From “Novel View Synthesis with Diffusion Models” by Ho et al. [paper page] [arXiv].

Diffusion models have proven useful in many generative tasks, including many image-to-image applications. Novel view synthesis is a image-to-image task that had not been investigated until Ho et al.

Major contributions from this paper:

  • Stochastic conditioning
  • X-UNet
  • 3D Consistency Scoring

Pose-conditional Diffusion Models§

We are interested in modeling the distribution

$$ q(\mathbf{x}_1, \dots, \mathbf{x}_m | \mathbf{x}_{m+1}, \dots, \mathbf{x}_n) $$

without a complete description of a 3D scene.

This means:

  • There are no guarantees that samples will be consistent with one another (especially with perfect knowledge).
  • Generated views can depend on on one another for 3D consistency.
    • Contrast to NeRF approaches that use rays with are conditionally independent with a given 3D representation of a scene.

Given distribution $q(\mathbf{x}_1, \mathbf{x}_2)$ of a pair of views at poses $\mathbf{p}_1, \mathbf{p}_2 \in SE(3),$ Ho et al. describe an isotropic Gaussian process that adds increasing noise to the data as the signal-to-noise-ratio $\lambda$ decreases:

$$ q(\mathbf{z}_k^{(\lambda)} | \mathbf{x}_k) := \mathcal{N}(\mathbf{z}_k^{(\lambda)};\sigma(\lambda)^{\frac{1}{2}}\mathbf{x}_k, \sigma(-\lambda)\mathbf{I}) $$

where $\sigma(\cdot)$ is the sigmoid function.

Then by reparameterization,

$$ \mathbf{z}_k^{(\lambda)} = \sigma(\lambda)^{\frac{1}{2}}\mathbf{x}_k + \sigma(-\lambda)^{\frac{1}{2}}\epsilon, \epsilon \sim \mathcal{N}(0, \mathbf{I}) $$

Then, they learn to reverse the process in one of the frames by optimizing:

$$ L = \mathbb{E}_{q(\mathbf{x}_1, \mathbf{x}_2)}\ \mathbb{E}_{\lambda, \mathbf{\epsilon}} ||\mathbf{\epsilon}_\theta(\mathbf{z}_2^{(\lambda)}, \mathbf{x}_1, \lambda, \mathbf{p}_1, \mathbf{p}_2) - \mathbf{\epsilon}||_2^2 $$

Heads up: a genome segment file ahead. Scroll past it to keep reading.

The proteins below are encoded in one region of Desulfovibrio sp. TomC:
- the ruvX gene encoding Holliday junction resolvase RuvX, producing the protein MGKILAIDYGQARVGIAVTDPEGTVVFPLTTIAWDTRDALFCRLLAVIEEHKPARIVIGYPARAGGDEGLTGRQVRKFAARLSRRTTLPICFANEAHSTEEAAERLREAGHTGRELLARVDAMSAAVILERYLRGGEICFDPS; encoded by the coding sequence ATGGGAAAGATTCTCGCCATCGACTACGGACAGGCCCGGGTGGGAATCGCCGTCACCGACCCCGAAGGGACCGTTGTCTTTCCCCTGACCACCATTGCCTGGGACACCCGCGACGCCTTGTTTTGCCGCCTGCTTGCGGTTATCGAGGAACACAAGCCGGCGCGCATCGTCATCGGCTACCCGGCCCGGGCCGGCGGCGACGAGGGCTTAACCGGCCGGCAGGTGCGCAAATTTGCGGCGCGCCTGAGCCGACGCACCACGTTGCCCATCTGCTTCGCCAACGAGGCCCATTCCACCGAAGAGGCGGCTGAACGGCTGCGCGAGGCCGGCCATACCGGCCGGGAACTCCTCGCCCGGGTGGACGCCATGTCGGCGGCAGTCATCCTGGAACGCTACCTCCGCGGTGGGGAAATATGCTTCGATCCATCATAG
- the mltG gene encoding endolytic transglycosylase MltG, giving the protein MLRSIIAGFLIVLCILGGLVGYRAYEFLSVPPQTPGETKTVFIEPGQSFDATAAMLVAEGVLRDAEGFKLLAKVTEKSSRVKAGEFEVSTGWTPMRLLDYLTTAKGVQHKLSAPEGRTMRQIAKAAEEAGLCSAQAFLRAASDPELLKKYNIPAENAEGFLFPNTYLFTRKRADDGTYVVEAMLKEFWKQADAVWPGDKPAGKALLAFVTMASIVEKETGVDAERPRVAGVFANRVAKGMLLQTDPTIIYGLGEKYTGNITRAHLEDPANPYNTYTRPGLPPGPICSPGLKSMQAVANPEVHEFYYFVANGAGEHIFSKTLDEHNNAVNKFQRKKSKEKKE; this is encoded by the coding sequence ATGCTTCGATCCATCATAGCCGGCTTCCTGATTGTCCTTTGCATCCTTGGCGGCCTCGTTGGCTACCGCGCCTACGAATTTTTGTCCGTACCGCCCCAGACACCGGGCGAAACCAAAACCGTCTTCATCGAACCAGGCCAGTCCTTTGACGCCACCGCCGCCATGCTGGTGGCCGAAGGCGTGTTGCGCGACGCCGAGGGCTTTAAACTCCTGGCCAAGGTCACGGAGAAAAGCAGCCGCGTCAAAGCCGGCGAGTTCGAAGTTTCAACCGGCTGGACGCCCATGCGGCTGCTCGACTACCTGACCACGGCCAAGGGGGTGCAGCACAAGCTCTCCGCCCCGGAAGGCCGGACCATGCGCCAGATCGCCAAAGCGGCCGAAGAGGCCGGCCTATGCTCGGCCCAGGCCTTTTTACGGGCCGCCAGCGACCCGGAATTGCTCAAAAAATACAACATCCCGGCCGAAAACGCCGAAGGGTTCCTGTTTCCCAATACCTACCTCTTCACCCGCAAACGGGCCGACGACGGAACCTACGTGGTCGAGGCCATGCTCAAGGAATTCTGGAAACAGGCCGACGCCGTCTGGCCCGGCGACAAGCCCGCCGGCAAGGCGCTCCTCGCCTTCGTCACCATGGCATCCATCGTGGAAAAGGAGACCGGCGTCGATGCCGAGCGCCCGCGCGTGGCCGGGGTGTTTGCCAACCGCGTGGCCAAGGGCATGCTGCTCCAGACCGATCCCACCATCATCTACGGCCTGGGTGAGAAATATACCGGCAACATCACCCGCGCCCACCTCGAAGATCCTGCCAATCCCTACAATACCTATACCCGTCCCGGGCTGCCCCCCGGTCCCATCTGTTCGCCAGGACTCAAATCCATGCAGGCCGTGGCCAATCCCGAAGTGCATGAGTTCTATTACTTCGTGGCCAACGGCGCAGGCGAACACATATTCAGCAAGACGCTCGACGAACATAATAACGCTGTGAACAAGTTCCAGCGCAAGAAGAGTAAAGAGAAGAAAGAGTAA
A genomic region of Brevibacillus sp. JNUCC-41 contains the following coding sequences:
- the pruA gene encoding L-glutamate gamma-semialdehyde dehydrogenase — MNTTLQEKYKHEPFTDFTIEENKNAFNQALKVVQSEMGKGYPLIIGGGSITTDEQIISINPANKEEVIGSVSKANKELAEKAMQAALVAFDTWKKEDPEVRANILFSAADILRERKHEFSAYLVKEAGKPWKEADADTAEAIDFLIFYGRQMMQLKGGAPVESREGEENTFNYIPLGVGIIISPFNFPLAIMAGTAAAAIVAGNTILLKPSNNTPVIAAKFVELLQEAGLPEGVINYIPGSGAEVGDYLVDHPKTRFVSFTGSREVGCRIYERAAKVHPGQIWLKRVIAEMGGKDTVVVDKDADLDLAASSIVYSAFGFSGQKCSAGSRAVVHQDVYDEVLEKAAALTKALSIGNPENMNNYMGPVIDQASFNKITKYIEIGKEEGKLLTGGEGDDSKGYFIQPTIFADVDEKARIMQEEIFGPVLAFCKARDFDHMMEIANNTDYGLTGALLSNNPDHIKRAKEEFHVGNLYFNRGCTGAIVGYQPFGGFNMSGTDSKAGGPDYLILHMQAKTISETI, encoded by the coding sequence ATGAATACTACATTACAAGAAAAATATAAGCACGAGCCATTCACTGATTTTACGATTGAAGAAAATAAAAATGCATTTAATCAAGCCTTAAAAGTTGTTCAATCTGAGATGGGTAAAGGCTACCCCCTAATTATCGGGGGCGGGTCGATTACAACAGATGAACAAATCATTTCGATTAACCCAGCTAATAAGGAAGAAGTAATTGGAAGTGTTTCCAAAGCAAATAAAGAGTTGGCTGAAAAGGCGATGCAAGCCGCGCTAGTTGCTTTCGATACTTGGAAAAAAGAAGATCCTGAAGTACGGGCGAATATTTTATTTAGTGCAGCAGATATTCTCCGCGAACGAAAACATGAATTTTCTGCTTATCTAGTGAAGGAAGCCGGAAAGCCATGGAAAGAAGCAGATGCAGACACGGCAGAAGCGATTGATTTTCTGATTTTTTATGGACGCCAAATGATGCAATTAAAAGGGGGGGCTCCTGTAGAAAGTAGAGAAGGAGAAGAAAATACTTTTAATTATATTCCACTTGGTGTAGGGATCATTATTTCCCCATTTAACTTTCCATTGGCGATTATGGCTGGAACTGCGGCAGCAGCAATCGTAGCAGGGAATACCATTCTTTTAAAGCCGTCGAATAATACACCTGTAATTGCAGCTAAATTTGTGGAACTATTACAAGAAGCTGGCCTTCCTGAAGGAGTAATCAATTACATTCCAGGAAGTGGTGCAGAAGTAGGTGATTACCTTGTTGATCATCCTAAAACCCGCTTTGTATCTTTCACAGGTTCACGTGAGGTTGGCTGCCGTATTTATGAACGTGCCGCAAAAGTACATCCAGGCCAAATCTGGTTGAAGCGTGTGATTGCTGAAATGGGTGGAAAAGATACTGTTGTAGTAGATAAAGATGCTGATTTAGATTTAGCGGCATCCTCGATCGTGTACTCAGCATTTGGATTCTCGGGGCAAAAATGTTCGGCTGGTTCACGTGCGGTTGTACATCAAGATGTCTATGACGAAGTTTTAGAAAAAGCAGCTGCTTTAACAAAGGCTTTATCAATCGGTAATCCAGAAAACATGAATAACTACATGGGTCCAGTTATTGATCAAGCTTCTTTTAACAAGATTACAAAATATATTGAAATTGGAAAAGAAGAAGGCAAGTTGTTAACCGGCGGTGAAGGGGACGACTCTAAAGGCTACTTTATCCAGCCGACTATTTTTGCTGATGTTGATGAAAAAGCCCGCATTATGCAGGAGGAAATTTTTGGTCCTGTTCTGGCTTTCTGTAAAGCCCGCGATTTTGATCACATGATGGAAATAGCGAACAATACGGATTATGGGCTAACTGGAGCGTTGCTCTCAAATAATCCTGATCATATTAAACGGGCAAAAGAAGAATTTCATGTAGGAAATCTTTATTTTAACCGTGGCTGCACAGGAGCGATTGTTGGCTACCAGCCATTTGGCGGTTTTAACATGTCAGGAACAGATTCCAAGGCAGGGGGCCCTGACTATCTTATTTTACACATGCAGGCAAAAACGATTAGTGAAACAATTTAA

where $\mathbf{\epsilon}_\theta$ is the predicted noise added to the sample and $\mathbf{\epsilon} \sim \mathcal{N}(0, \mathbf{I})$ is the actual noise added. In the paper, Ho et al. write $\mathbf{\epsilon}_\theta(\mathbf{z}_2^{(\lambda)}, \mathbf{x}_1)$ as a shorthand.


Practically, this means that given two frames from a 3D scene and their poses, we attempt to remove the noise added to one of the two frames.

The network is trained to predict the same noise $\mathbf{\epsilon}$ that was added in the forward process.

Stochastic Conditioning§

Ideally, a 3D scene can be modelled with frames following the chain rule decomposition:

$$ p(\mathbf{x}) = \prod_i p(\mathbf{x}_i | \mathbf{x}_{< i}). $$

This allows them to model a distribution without making assumptions about conditional independence.

This means that each frame can be generated autoregressively by conditioning on all previous frames. Unfortunately, this is impractical – so they suggest to use a $k$-Markovian model (keep the $k$ previous frames).

They found that as $k$ increases, sample quality goes down; experimentally, $k = 2$ still has some 3D consistency.

Instead of using an actual Markovian sampler, they vary the conditioning frame at each denoising step.


  1. Start with a set $\mathcal{X} = {\mathbf{x}_1, \dots, \mathbf{x}_k}$ of conditioning views of a static scene, $k$ typically $1$ or very small.